Friday, October 14, 2016

Westworld (1973)

Directed by: Michael Crichton
Runtime: 1hr, 28mins
Sci-Fi, Thriller
Google Play, Amazon

The concept here is such a good one, it’s no wonder it’s become a TV show. It has a lot of appeal especially considering the likely direction our modern technology could take us. There’s potential for a tense thriller about being stuck in an alternate world gone wrong - as the 1973 film explores. But there’s also potential for stories involving the moral gray areas involving artificial intelligence and how easily it can all go wrong - as the new HBO series seems to be exploring.



Michael Crichton’s directorial debut, 1973’s Westworld, is a combination of Disney World’s amusement park, made up of themed lands, and virtual reality’s gamification of immersively exploring alternate realities. Guests, for an expensive fee, can live out their fantasies of existing in a realistic western, roman, or medieval setting. The film introduces us to the idea of “Delos” the vacation of the future. The opening involves a sales video in which a man speaks with guests as they return from their visit. One man excitedly tells of how he killed six people in Westworld. It’s only after he hears the words exit his mouth that he realizes he needs to specify they weren’t real people. Much the way parents fear violent video games desensitize their children from real world violence, we might think this sort of immersive world, that encourages killing and romance, could cause misbehavior in the real world. Yet that remains entirely unexplored. However, once the robots start misbehaving causing real violence against guests, we realize the difference between what’s fake and what’s real.

But before that happens we’re introduced to the themed lands and the background operations in ways the new HBO show didn’t (or hasn’t yet). It’s what we imagine Disney World to be like behind the scenes. Last year’s Jurassic World featured a similar setup filled with monorails transporting guests and employees sitting at workstations.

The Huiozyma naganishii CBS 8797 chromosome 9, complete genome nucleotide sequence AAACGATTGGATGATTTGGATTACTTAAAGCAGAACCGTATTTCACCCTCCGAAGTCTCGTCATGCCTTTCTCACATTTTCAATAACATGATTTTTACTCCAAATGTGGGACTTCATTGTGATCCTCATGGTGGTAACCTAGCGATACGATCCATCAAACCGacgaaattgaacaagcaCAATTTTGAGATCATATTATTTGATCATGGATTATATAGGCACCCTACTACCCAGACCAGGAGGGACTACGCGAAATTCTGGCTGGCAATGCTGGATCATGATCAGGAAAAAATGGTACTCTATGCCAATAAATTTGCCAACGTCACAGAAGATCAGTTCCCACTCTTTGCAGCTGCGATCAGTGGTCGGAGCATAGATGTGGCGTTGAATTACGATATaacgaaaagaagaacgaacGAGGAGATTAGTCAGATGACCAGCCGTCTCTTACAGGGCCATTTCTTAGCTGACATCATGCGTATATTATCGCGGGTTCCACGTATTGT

We follow friends Peter (Richard Benjamin) and John (a young James Brolin who looks exactly like Christian Bale) as they visit Westworld for two weeks worth of romance and gunslinging. Of course there are a handful of other characters to check in on now and then to grant occasional perspective on other types of guests, but they amount to little else.

The programmers of these worlds ensure regular events like bar fights and bank robberies take place to give guests something to participate in. Yet perhaps it’s telling the first programming failure is a female robot refusing the sexual advances of a male guest. Soon after the safety protocols begin to fail allowing a swordsman to strike down a guest in Medieval World and Yul Brynner’s creepy gunslinger to begin an assault of terror on the unsuspecting guests of Westworld.

It’s not hard, after seeing this film, to imagine where the inspiration for Jurassic Park came from. It represents yet another immersive theme park in which guests can explore a time long forgotten. That is, of course, until the creators lose control and their creations run amok threatening the tourists. It’s the reimagining of the biblical rebellion of mankind against God. The difference is the Jurassic Park franchise, and the HBO TV series even in just a couple of episodes, have sought to give a much deeper exploration of that premise. Crichton’s film is far less ambitious.

That doesn’t mean it is entirely without merit. It does offer a unique vision into a potential future, and a fairly thrilling chase in the second half of the film. In fact the chase works well enough to redeem the lackluster nature of the rest of the film. It does so because of Yul Brynner’s chilling performance. He appears cold, detached, but determined. He moves with slow, assured, robotic efficiency. Now and then Crichton gives us his perspective. Seeing the world through his robotic vision was surely inspiration for John McTiernan’s 1987 film Predator. Fred Karlin’s effective score ratchets up the tension to another level. Yet Crichton’s lackluster direction tends to betray the tension with uneven pacing. His cinematic techniques are limited to the unique “gunslinger vision” and the occasional slow-mo shot during gunfights. Yet it works well enough to be worth the price of admission.

Unexplored is the aftermath of these events or the simultaneous acknowledgment of what’s going on in the real world. Crichton leaves a lot on the table in terms of unexplored themes and dramatic possibilities. There’s also some laughably bad acting from time to time, particularly by Richard Benjamin. But for a first feature Crichton turned in a competent thriller whose concept is so good it had my imagination going more than the final film deserved. As such I’m excited to see where HBO, a continually excellent producer of compelling television, goes with the concept Crichton criminally under-explored.

If you find yourself getting into the TV series, I’d recommend seeing this film. Have no fear, knowledge of where this film goes doesn’t seem to inform much in terms of the direction the series is taking.